Easily Confused Words: Recuse vs. Recluse

Recuse and recluse are easily confused words.

The spell-check application of most word processing software programs would not catch a slip-up of these two words. Spell-check is looking for words that aren’t in its dictionary, and words that resemble words in its dictionary but are possibly spelled wrong. Spell-check isn’t perfect. It doesn’t know and can’t guess what word you wanted or what word you meant, it can only judge the words on the page. If you used words that are all spelled correctly, it gives you a pass anyway.

Autocorrect suggests words that start with the same letters. It’s suggesting what word you may want to save time, but quite often, its suggestions are pretty off base. They don’t help you out, but they do make you laugh.

Recuse is a verb. it means to remove oneself from a situation or a position of authority, usually because there’s the possibility of bias. Often you hear it in legal circles, someone decides not to be the judge on a case because he/she knows someone involved in the case.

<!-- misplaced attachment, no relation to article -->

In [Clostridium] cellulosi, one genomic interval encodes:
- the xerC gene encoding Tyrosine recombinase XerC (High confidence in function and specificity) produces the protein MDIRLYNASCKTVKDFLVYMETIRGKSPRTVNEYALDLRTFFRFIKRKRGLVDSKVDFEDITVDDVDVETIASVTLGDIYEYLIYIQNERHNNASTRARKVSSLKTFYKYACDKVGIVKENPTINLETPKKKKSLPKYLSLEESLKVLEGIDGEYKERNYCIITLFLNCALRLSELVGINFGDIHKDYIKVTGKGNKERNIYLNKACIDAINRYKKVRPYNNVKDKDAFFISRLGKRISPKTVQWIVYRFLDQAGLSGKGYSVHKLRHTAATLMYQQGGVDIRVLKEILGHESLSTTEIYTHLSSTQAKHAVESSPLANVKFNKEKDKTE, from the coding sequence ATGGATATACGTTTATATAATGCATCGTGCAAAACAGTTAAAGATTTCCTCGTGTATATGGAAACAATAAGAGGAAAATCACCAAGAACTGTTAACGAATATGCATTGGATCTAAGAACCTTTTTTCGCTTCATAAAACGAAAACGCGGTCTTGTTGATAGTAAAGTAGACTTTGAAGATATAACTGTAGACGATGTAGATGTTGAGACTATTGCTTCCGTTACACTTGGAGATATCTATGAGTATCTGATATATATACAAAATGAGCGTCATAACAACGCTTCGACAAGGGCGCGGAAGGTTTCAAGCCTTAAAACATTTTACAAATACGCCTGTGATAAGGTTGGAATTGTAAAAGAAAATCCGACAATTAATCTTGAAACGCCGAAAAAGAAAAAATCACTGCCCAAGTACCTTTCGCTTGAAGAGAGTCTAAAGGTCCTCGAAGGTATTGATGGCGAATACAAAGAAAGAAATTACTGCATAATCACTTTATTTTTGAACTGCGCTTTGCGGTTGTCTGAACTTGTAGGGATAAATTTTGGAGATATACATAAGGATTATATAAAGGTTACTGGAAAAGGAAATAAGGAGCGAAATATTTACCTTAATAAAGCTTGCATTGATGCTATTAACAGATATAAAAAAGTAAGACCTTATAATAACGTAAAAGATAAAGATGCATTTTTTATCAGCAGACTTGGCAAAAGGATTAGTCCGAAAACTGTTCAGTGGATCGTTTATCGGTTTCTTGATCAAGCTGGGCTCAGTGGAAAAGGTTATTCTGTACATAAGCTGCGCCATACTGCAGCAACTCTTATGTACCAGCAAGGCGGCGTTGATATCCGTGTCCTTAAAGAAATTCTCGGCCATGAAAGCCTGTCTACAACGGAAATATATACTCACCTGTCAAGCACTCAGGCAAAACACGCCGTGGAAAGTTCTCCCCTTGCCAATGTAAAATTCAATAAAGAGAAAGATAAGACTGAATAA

Recluse is a noun. It means to be someone who stays indoors at all times and is not social with anyone.

The following story uses both words correctly:

The Rietveld family scandal rocked their mid-size city’s usual calm. Corruption charges were filed against several high ranking political figures in the family. Lawyers and judges that were distant cousins had to recuse themselves from playing a role in the proceedings. Roderick Rietveld, the patriarch, was so despondent after learning of his children’s possible misdeeds while in office, he became a recluse.

This post relates to another post: Easily Confused Words: Recuse vs. Rescue


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